Royals designate Sanchez for assignment
Moore, Yost hoping that the left-hander remains in KC organization
KANSAS CITY -- Left-hander Jonathan Sanchez is out of the Royals' rotation and might have pitched his last game for them.
Sanchez was designated for assignment on Tuesday; he and the Royals have 10 days to determine his fate.
The Royals also called up left-hander Ryan Verdugo, obtained from San Francisco in the same trade with Sanchez for Melky Cabera, from Triple-A Omaha to start Tuesday night's game against the Seattle Mariners, his Major League debut. In addition, the Royals recalled right-hander Vin Mazzaro from Omaha and optioned outfielder Jason Bourgeois to the Triple-A club.
Sanchez has had many rough outings since joining the Royals, but the worst came on Monday night against Seattle when the first five Mariners in the first inning scored via two home runs. Sanchez also gave up a two-run triple in the second inning. In the space of 50 pitches, the lefty got four outs, while giving up seven hits, one walk and seven runs.
That was the final straw.
"The results just weren't very good," general manager Dayton Moore said. "It was just outing to outing, we kept evaluating it and we just felt a change is required at this point."
Just who will take Sanchez's rotation spot remained an open question. Manager Ned Yost wants to solidify his plans in the next couple of days.
Sanchez's last outing jumped his ERA to 7.76 and dropped his record to 1-6. In 53 1/3 innings, he'd given up 65 hits including eight homers and 44 walks. He also hit five batters and made four wild pitches.
The Royals have 10 days in which to trade or release Sanchez or, if he clears waivers, to offer him an option assignment to the Minors. So there's still the possibility that Sanchez will remain in the Royals' organization.
"I hope he does, because we still believe in him," Moore said. "He's a terrific citizen who works extremely hard. Body language is what it is and I can understand some of the things that maybe frustrate some of our fan base and some other people, but knowing the person ... I'd love to have him in Omaha if he so desired and try to work through some things. Put it this way: If he were released by another organization, we would be pursuing him to go to Triple-A."
Moore's body language reference stemmed from public criticism that Sanchez often looked as if he didn't care.
Sanchez, as a veteran of five-plus Major League seasons, also could elect to become a free agent, but Yost also would like to see him stay in the organization.
"We designated him and that gives us 10 days to trade him, but he also has an option and, if he agrees, he can go to Triple-A with us, which I'd personally like to see him do," Yost said. "Because it's still there, his stuff's still there."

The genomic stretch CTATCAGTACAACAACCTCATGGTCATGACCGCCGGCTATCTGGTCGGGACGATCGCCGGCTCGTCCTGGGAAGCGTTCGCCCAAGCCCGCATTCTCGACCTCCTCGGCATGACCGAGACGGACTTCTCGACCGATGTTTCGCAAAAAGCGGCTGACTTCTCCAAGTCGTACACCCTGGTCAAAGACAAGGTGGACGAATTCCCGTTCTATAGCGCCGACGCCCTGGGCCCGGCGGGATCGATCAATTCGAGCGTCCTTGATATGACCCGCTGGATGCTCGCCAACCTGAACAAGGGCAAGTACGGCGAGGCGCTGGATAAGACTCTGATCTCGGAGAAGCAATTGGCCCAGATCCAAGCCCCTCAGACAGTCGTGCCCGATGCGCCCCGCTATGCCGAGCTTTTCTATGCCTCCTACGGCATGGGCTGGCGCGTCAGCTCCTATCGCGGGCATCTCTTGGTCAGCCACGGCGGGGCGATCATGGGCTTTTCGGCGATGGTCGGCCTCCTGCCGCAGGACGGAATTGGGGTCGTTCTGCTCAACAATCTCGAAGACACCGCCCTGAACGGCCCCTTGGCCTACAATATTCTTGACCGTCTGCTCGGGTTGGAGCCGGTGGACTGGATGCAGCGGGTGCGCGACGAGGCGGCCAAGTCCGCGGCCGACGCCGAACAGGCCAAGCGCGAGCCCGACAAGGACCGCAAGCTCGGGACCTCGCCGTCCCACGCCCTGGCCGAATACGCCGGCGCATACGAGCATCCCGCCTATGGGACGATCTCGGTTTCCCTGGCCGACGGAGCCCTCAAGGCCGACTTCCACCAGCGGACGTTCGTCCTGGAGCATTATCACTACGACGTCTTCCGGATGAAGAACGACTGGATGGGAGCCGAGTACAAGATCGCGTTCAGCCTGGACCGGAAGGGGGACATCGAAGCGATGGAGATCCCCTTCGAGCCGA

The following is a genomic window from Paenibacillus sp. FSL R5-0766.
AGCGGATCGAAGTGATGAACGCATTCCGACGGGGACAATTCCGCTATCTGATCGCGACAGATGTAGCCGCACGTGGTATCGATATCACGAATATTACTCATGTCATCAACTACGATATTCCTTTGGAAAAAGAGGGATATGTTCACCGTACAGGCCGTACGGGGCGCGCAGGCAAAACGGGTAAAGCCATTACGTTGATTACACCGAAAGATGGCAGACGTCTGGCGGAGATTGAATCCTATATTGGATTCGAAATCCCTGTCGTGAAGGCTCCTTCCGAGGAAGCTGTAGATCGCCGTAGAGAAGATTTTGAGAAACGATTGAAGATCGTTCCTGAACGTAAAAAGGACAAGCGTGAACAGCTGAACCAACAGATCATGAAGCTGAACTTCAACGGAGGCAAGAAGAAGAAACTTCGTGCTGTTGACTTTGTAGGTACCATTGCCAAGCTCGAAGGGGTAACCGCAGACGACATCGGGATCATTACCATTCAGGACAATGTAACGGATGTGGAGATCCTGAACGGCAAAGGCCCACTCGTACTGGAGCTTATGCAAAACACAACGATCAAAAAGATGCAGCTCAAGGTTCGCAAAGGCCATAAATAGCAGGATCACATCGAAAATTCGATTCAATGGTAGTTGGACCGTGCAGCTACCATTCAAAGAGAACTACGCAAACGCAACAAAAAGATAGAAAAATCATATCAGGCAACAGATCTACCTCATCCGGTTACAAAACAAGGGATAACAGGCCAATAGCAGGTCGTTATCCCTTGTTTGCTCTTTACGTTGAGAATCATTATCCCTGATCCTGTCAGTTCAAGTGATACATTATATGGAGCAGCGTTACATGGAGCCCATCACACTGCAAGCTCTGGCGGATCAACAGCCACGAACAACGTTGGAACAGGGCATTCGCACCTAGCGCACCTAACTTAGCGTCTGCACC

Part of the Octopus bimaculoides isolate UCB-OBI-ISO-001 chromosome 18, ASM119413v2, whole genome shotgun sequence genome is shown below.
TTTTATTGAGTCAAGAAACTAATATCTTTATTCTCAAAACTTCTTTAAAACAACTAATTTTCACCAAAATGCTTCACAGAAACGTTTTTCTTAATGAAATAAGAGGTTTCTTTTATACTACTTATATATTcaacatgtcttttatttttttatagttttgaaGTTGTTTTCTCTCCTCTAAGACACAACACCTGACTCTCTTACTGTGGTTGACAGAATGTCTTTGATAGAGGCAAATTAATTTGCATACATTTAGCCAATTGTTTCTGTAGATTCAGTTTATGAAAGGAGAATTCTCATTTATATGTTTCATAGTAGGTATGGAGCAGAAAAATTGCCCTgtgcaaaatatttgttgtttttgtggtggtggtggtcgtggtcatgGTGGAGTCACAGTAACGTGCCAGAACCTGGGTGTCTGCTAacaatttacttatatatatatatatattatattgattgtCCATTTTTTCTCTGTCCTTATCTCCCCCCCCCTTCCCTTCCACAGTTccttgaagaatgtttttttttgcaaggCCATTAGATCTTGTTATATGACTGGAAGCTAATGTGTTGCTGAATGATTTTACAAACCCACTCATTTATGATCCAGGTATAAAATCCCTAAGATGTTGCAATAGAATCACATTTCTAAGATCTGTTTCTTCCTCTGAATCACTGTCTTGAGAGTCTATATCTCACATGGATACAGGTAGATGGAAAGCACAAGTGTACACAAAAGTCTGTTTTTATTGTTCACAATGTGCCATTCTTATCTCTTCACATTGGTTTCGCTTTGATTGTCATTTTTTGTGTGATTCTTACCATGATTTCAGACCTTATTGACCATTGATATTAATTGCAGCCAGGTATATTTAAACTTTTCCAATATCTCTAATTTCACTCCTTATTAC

Sanchez was not at the stadium when the move was announced, so his reaction had to come second hand.
"Heart-broken," Yost said. "But he understood, I think."
"He's very remorseful that this didn't work out," Moore said, "and he's got to sort through some emotions right now."
The Royals, seeking to strengthen their rotation, obtained Sanchez and Verdugo in a winter trade with the Giants for Cabrera. Both Sanchez and Cabrera were coming up on their free-agent years. Cabrera has enhanced his marketability with a terrific season, including the All-Star Game MVP Award while Sanchez foundered.
"There have been examples over the years of guys going to different teams for the first time and putting a lot of pressure on themselves," Yost said. "He was with the Giants, immersed in a real good rotation where he wasn't the No. 1 guy, came over here and felt a lot of pressure to the a top-of-the-rotation type guy and it just compounded on him."
Sanchez won his first Royals start on April 8, pitching five innings of a 7-3 win over the Angels. But he hadn't won since. After making five more starts, Sanchez went on the disabled list for more than a month with biceps tendinitis in his pitching arm. After his return on June 13, he made six starts with a 0-4 record.
"He gave us a great effort and he's a terrific human being," Moore said. "I know he was wearing it internally a great deal, it was very bothersome for him and the pressure just continued to mount. He gave us everything he had ... he cares a great deal regardless of what his body language may be perceived. It's just one of those things that just didn't work out."
Sanchez last experienced great success in 2010 as he helped the Giants in their march to the World Series title with a 13-9 record and 3.07 ERA in 34 regular season games. That season, Sanchez racked up 205 strikeouts in 193 1/3 innings, but also led the National League with 96 walks.
His history also includes a no-hitter against San Diego on July 10, 2009, when he struck out 11 and walked none. Only an eighth-inning error prevented a perfect game.
Last year, Sanchez started just 19 games for the Giants, missing most of the second half with left biceps tendinitis and then a severe left ankle sprain. His season ended on Aug. 16, 2011, with a 4-7 record and 4.26 ERA.
Sanchez, 29, signed a one-year contract for $5.6 million with the Royals last winter, avoiding salary arbitration. He has a Major League record of 39-52 with a 4.50 ERA in 186 games (130 starts).
Fellow pitcher Everett Teaford said that Sanchez was always a good teammate.
"Hopefully he gets it going, because deep down he cares about how he pitches," Teaford said.
Dick Kaegel is a reporter for MLB.com. This story was not subject to the approval of Major League Baseball or its clubs.